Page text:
Ellen G. White and Her Critics


Let Us Note the Key Sentences

We have given all the sources. Three are primary and one is secondary. The first and most important fact to note is that nothing in these quoted accounts credits Mrs. White with stating that a particular planet had a particular number of moons. Let us review: EGWC 94.1

1. In her own account she simply states, “I was wrapt in a vision of GOD’s glory, and for the first time had a view of other planets.” Neither names of planets nor number of moons is even hinted at in this one and only certain account of the vision written by Mrs. White herself. EGWC 94.2

2. In what may possibly, though we think improbably, be a reference to this 1846 Topsham vision, she simply states, “The Lord has given me a view of other worlds.... Then I was taken to a world which had seven moons.” But she does not identify that “world.” EGWC 94.3

3. James White states, regarding her, “She was guided to the planets, Jupiter, Saturn, and I think one more. After she came out of vision, she could give a clear description of their Moons, etc.” He does not state that she gave names to the planets, or that she numbered the moons she saw, much less that she said a particular planet had a certain number of moons. EGWC 94.4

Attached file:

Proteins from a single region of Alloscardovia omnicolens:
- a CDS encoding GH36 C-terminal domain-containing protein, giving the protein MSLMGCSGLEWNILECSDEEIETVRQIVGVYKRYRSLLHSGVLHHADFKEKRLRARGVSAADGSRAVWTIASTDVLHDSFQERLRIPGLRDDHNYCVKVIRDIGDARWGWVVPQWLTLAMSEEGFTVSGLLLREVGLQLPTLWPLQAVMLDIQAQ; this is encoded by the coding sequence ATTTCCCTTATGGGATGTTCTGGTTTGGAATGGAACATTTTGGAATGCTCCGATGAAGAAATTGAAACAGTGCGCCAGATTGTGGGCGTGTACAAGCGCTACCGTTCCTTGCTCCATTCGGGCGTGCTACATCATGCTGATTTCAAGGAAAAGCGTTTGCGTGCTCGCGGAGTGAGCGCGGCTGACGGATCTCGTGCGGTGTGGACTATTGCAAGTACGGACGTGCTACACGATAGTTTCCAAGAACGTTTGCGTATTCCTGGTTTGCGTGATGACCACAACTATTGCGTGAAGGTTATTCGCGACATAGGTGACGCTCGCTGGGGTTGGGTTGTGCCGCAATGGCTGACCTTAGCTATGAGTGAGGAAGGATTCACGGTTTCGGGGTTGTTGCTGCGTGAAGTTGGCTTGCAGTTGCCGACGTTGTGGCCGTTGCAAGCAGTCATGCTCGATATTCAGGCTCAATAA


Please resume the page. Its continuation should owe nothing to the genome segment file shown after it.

4. Mrs. Truesdail says, “After counting aloud the moons of Jupiter, and soon after those of Saturn, she gave a beautiful description of the rings of the latter.” But Mrs. Truesdail does not profess to tell us what Mrs. White actually said, or whether the listeners simply concluded that the moons being counted were those of Jupiter and of Saturn because of certain general descriptions. Only Loughborough presumes to state just what she said. EGWC 94.5

5. Even Loughborough, quoting Bates, does not credit her with naming any planets, but only describing them, and then stating, “I see” such and such a number of moons. Bates did the identifying of planets. And may we not reasonably suppose that James White quite naturally accepted Bates’s interpretation as correct? Mrs. White left nothing on record to indicate that she even knew what were the names of the “worlds” she saw. Hence, it is altogether reasonable to conclude that James White’s statement simply reflects the conclusion that he and others reached as a result of Bates’s interpretation of her descriptive statements. EGWC 95.1